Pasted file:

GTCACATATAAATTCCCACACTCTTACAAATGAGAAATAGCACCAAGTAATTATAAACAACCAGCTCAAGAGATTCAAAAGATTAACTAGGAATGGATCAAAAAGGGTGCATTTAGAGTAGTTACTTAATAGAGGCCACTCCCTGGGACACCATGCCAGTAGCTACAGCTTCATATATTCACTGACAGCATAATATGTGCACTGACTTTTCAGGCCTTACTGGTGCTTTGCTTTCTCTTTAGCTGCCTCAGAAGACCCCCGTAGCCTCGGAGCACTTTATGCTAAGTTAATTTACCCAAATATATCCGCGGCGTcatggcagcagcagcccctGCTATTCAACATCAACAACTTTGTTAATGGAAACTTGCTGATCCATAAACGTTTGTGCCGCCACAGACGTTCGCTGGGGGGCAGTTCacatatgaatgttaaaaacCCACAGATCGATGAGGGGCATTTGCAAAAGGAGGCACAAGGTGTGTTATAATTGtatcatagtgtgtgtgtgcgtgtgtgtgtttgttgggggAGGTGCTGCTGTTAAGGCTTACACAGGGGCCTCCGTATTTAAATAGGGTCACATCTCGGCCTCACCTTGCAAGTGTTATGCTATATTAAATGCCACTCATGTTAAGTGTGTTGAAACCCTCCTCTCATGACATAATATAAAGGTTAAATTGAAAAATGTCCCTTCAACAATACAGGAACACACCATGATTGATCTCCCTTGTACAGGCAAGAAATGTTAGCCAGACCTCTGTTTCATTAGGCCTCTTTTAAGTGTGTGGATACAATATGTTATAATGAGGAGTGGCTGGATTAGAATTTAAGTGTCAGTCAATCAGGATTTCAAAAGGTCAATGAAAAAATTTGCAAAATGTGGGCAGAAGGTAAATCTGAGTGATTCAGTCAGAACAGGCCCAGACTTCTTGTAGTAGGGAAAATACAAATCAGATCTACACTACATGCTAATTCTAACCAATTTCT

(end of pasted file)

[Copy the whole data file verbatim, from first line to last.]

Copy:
GTCACATATAAATTCCCACACTCTTACAAATGAGAAATAGCACCAAGTAATTATAAACAACCAGCTCAAGAGATTCAAAAGATTAACTAGGAATGGATCAAAAAGGGTGCATTTAGAGTAGTTACTTAATAGAGGCCACTCCCTGGGACACCATGCCAGTAGCTACAGCTTCATATATTCACTGACAGCATAATATGTGCACTGACTTTTCAGGCCTTACTGGTGCTTTGCTTTCTCTTTAGCTGCCTCAGAAGACCCCCGTAGCCTCGGAGCACTTTATGCTAAGTTAATTTACCCAAATATATCCGCGGCGTcatggcagcagcagcccctGCTATTCAACATCAACAACTTTGTTAATGGAAACTTGCTGATCCATAAACGTTTGTGCCGCCACAGACGTTCGCTGGGGGGCAGTTCacatatgaatgttaaaaacCCACAGATCGATGAGGGGCATTTGCAAAAGGAGGCACAAGGTGTGTTATAATTGtatcatagtgtgtgtgtgcgtgtgtgtgtttgttgggggAGGTGCTGCTGTTAAGGCTTACACAGGGGCCTCCGTATTTAAATAGGGTCACATCTCGGCCTCACCTTGCAAGTGTTATGCTATATTAAATGCCACTCATGTTAAGTGTGTTGAAACCCTCCTCTCATGACATAATATAAAGGTTAAATTGAAAAATGTCCCTTCAACAATACAGGAACACACCATGATTGATCTCCCTTGTACAGGCAAGAAATGTTAGCCAGACCTCTGTTTCATTAGGCCTCTTTTAAGTGTGTGGATACAATATGTTATAATGAGGAGTGGCTGGATTAGAATTTAAGTGTCAGTCAATCAGGATTTCAAAAGGTCAATGAAAAAATTTGCAAAATGTGGGCAGAAGGTAAATCTGAGTGATTCAGTCAGAACAGGCCCAGACTTCTTGTAGTAGGGAAAATACAAATCAGATCTACACTACATGCTAATTCTAACCAATTTCT